If he’s telling us that we need to stop listening to politicians’ promises, I say let’s take him at his word, and start by refusing to listen to all the promises that Lawrence Lessig makes in his own plan.
The only appropriate way to respond to Lawrence Lessig’s political games is to apply his own principles right back at him.
You want to support the Lawrence Lessig for President campaign?
Lawrence Lessig’s defacto political message is that whenever you want to accomplish something, you should pursue its opposite. So, if you want to support the Lawrence Lessig for President campaign, you should do so by withholding support for the Lawrence Lessig for President campaign. Send the Lessig 2016 presidential exploratory committee a great big box of irony as your political donation, and let him see how far he can get with that.
Escambia County Sheriff David Morgan made a name for himself a little over a week ago when he abruptly announced that a triple Wiccan blue moon ritual murder had taken place within his jurisdiction Pensacola, Florida. Quickly, the story fell apart, when people pointed out that the murders had not taken part on the blue moon, and were in accord with no known ritual from any religious group.
I’ve been following the case as it continues to develop. This hasn’t taken a lot of time out of my schedule, because the Escambia County Sheriff’s office is refusing to make any new comments about the case for a while, because they have been “awaiting the return of lab analysis“ related to the murders… for the last six days. That must be some very interesting lab work they’re doing down there.
When any news about the murder of Voncile Smith and her sons comes out, I’ll be sure to let you know all about it. I’m tracking the case, but honestly, I don’t expect to have much in the way of updates… ever.
But I do want to note, while we’re on the subject of ritual killings and all, that Sheriff David Morgan seems to have an interest in ritual killings quite outside of the Smith murders. As the photograph below shows, Sheriff Morgan keeps statues of ritual killers on his desk.
This image, from the Sheriff office’s official web site, shows Sheriff Morgan smiling in between two small statues of knights from the time of the crusades.
The crusades were essentially a jihad, and they were a terribly violent undertaking. Think of anything that ISIS is accused of doing now, minus the 21st century technology, and the crusaders did it too. They exterminated entire towns, went on genocidal rampages against Jews and Muslims, beheaded thousands of prisoners in a single day, and were even accused of killing and eating children.
The crusades were a pilgrimages of blood. They were conducted in the name of religion, too. The crusades were gigantic rituals of death. People were told that if they went on a crusade, and killed people in the name of their god, they would gain eternal bliss in the afterlife. They were even given special blessings before they set out on their pilgrimages of ritual killings.
That’s who we see on the desk of Sheriff David Morgan. These little statues even show the ritual killing crusaders holding murder weapons, with religious insignia right there on their clothes, to remind everyone that their killing is done in the context of a religious ritual.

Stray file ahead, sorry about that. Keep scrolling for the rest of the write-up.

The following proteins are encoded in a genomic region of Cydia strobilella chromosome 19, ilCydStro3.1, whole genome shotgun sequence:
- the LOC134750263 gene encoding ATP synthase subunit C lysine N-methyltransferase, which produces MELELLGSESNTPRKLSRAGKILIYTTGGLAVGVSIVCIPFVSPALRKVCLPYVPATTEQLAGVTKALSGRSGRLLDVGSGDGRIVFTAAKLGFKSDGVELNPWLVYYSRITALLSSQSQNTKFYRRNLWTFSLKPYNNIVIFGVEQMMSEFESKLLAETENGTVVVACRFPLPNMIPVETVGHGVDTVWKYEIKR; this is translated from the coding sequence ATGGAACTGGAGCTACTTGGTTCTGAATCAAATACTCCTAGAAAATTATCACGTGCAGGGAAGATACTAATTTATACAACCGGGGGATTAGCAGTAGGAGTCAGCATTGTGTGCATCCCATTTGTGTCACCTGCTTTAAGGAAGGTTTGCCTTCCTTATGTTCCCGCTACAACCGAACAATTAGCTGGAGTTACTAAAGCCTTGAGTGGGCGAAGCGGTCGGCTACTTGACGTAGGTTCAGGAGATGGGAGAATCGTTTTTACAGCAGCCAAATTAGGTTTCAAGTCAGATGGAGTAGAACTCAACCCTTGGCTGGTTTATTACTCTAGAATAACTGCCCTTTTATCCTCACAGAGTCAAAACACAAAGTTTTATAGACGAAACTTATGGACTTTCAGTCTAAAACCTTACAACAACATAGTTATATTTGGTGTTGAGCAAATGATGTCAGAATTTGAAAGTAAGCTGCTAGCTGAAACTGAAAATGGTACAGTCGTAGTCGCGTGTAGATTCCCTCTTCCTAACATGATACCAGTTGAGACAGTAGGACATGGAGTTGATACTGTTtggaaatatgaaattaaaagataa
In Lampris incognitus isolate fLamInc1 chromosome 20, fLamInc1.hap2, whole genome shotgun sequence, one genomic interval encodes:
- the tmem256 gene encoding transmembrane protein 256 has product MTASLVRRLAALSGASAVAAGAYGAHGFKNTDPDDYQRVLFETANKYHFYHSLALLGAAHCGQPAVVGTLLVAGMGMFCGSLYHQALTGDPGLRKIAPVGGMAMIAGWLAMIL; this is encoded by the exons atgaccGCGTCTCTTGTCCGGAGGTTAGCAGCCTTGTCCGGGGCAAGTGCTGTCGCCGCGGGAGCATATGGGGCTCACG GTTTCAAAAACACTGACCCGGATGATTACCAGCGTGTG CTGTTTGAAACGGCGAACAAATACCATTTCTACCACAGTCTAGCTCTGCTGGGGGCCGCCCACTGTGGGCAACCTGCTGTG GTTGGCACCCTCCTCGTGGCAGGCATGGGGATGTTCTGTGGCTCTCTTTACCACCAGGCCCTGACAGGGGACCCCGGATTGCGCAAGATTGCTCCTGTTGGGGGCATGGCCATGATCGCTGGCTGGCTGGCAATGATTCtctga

I would say that this is a weird and twisted thing for a Sheriff who claims to be out to bust Wiccan ritual killers to have on his desk, but then, well, the crusaders were Christian ritual killers. So, that makes them the good guys, right?
Number of unique web pages at the campaign website berniesanders.com discussing racism: 16
Number of unique web pages at the campaign website hillaryclinton.com discussing racism: 4
Number of web pages at berniesanders.com that make the subject of racism the centerpiece: 3 (link | link | link)
Number of web pages at hillaryclinton.com that make the subject of racism the centerpiece: 1 (link)
Number of policy proposals in Bernie Sanders’ dedicated web page on Racial Justice: 28
Number of policy proposals in Hillary Clinton’s web page discussing racism: 4
At end of last week, the local news media in Pensacola, Florida suddenly went silent on the story of the murder of Voncile Smith and her two sons, after sensationalistic claims by Escambia County Sheriff David Morgan about a blue moon Wiccan blood ritual were not matched by the actual evidence in the case.
Tonight, however, the world is learning that another murder has taken place in Pensacola, and this one has signs of ritual killing all over it, according to an expert in ritual murder, Dr. Morning Merlputter. The corpse of a man was found at a known ceremonial location in downtown Pensacola, a place with obvious significance, according to Dr. Merlputter.
“The truncated obelisk at the site where the dead body was found is symbolically derived from ancient Egyptian obelisks, but has been adapted by a well-known regional cult,” explained Dr. Merlputter, who is not at all to be confused with Dawn Perlmutter, who specializes in remotely identifying blue moon ritual murders.
According to Dr. Merlputter, who is Director of the Institute for the Study of Confederate Ritual Murder, and has both a Doctor of Philosophy degree* and a Master’s degree**, the placement of the corpse near the base of the Confederate Monument in Pensacola is a sure sign of a ritual killing. “The region has a culture of ritualized rebellion in which entire communities would rise up to offer human sacrifices to the Confederate cult, known colloquially as ‘lynchings’,” she explains.
The fact that the person of interest in the case was earlier seen threatening the victim with a brick is a sign of a more complicated ritual murder setting than is typically seen. “The use of a brick as a murder weapon is a sure sign that the Freemasons are involved, because the brick is a symbol that those involved in these occult groups instantly understand,” says Dr. Merlputter. “Also, the fact that this occurred a just little bit over a week after a blue moon is a telltale sign that the perpetrator is an astrologer.”